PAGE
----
US stocks move sharply higher; Disney jumps

FILE- In this Wednesday, Feb. 5, 2014, file photo, Specialist Ronnie Howard, foreground, works at the post that trades CVS Carremark, on the floor of the New York Stock Exchange. Australia's stock market and currency jumped Thursday Feb. 6, 2014 after encouraging economic data while gains on other major world benchmarks were more modest as investors waited for key policy meetings in Europe and a major U.S. job report. (AP Photo/Richard Drew, File)

FILE- In this Wednesday, Feb. 5, 2014, file photo, Specialist Ronnie Howard, foreground, works at the post that trades CVS Carremark, on the floor of the New York Stock Exchange. Australia's stock market and currency jumped Thursday Feb. 6, 2014 after encouraging economic data while gains on other major world benchmarks were more modest as investors waited for key policy meetings in Europe and a major U.S. job report. (AP Photo/Richard Drew, File)

Encouraging news about the job market and strong earnings from Disney helped drive U.S. stocks sharply higher in afternoon trading Thursday. The market was rebounding a day after posting small losses.

KEEPING SCORE: The Dow Jones industrial average rose 156 points, or 1 percent, to 15,597 as of 12:13 p.m. Eastern time. The Standard & Poor's 500 index added 18 points, or 1 percent, to 1,769. The Nasdaq composite gained 42 points, or 1.1 percent, to 4,053.

MOUSE HOUSE: The Walt Disney Co. reported better-than-anticipated fiscal first-quarter earnings late Wednesday. The media giant got a lift from its movie hit "Frozen" and sales of the "Disney Infinity" video game. The stock rose $3.57, or 5 percent, to $75.33.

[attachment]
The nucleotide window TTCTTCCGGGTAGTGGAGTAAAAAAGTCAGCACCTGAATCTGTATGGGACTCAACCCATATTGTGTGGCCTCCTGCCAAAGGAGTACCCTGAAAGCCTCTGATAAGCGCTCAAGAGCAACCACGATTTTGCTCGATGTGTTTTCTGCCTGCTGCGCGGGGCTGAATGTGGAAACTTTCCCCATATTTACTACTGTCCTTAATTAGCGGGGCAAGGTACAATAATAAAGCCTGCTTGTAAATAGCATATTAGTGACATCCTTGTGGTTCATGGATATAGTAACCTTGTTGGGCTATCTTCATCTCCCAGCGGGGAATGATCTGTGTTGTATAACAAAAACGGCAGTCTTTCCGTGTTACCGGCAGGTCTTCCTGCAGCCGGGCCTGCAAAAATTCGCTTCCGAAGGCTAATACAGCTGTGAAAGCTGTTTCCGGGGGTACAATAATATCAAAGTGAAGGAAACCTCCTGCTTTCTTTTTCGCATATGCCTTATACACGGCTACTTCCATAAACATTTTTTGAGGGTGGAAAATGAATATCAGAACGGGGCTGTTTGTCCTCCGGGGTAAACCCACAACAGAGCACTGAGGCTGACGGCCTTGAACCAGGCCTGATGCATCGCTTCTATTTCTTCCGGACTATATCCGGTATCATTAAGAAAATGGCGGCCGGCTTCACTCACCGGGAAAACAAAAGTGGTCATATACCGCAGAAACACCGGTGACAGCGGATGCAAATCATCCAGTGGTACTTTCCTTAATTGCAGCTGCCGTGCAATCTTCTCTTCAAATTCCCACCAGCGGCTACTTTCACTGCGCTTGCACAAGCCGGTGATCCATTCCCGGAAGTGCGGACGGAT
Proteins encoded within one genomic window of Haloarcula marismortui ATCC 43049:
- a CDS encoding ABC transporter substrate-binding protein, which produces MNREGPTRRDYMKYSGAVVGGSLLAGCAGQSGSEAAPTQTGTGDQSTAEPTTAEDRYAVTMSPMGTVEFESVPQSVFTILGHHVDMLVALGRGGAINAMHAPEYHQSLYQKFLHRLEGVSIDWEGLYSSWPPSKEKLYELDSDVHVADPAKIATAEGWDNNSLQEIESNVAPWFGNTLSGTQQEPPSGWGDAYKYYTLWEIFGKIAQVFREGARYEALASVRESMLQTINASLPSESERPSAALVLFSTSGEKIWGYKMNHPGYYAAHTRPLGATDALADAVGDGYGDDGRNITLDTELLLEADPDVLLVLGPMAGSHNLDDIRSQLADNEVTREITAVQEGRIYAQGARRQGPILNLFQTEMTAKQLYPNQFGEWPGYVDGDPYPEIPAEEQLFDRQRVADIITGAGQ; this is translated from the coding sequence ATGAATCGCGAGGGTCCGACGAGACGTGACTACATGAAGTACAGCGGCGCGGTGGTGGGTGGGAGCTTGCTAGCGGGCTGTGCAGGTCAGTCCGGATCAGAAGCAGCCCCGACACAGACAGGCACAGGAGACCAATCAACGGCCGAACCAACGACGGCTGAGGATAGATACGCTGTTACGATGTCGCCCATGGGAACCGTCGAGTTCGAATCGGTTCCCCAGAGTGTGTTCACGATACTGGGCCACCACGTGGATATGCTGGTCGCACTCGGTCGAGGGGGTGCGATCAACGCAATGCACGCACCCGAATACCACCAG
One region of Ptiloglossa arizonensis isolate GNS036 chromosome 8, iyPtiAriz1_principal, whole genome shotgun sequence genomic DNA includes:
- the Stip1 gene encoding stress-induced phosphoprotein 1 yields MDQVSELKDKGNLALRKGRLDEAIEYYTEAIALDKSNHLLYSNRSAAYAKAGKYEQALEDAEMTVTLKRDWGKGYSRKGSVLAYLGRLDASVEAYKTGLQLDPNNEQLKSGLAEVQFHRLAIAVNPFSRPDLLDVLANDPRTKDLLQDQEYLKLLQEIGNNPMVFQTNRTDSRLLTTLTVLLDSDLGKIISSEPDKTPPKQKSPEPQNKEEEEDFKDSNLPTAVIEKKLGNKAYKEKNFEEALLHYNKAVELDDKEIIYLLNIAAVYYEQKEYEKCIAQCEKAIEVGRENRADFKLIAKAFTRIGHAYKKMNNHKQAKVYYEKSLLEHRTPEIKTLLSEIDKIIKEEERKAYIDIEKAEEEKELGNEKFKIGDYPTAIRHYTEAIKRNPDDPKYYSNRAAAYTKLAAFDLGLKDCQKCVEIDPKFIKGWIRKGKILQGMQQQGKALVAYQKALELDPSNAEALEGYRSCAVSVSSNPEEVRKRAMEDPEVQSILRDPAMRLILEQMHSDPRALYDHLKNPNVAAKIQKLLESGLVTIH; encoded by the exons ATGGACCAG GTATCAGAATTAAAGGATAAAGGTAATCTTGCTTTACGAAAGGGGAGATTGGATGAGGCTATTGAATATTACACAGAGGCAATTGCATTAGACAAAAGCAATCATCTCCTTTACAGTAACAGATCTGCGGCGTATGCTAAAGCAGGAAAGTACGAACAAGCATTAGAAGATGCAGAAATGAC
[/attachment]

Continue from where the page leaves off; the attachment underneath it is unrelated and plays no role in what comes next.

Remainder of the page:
SECTOR WATCH: The gains were broad. Nine of the S&P 500's 10 sectors rose. Only telecommunications stocks fell.

"The fear in the markets has subsided some," said Marc Doss, regional chief investment officer at Wells Fargo Private Bank.

FEWER UNEMPLOYMENT CLAIMS: The Labor Department said Thursday that the number of people applying for U.S. unemployment benefits declined 20,000 last week to 331,000. That suggests Americans are facing fewer layoffs and better job prospects. The less volatile four-week average ticked up 250 to 334,000. That remains near pre-recession levels and suggests job losses have waned.

EYES ON JOBS: Investors were looking ahead to a key jobs report due out Friday. They are waiting to see if the government's January employment survey will show that hiring bounced back last month, following the addition of just 74,000 jobs in December. That was the fewest in three years and far below the average of 214,000 added in each of the previous four months. Stocks have fallen on recent signs of weaker growth in the United States, Europe and China. Turmoil in developing countries has also spooked investors.

BUMPY RIDE: Major indexes were gaining a little bit of the ground lost since Monday, but remained on track to close down for the week. The slide began when the Dow sank 326 points on Monday as disappointing news about U.S. manufacturing unnerved investors. By Thursday afternoon, the Dow was headed toward a decline of about 6 percent for this year. The S&P 500 was trending toward a decline of 4.3 percent.

TWEET THIS: Investors hammered Twitter's stock on worries that growth is slowing at the online messaging service. Twitter reported stronger-than-expected fourth-quarter revenue and adjusted earnings late Wednesday, its first quarterly earnings report as a publicly traded company. But its user numbers signaled that growth is slowing. The stock lost $13.80, or 20.9 percent, to $52.17.

BONDS: The yield on the 10-year Treasury note ticked up to 2.71 percent from 2.67 percent on Wednesday. The yield, which affects rates on mortgages and other consumer loans, has been creeping higher since Monday, when it fell to 2.58 percent, the lowest in more than two months. Investors moved money into bonds in recent weeks on concern that U.S. growth is slowing.

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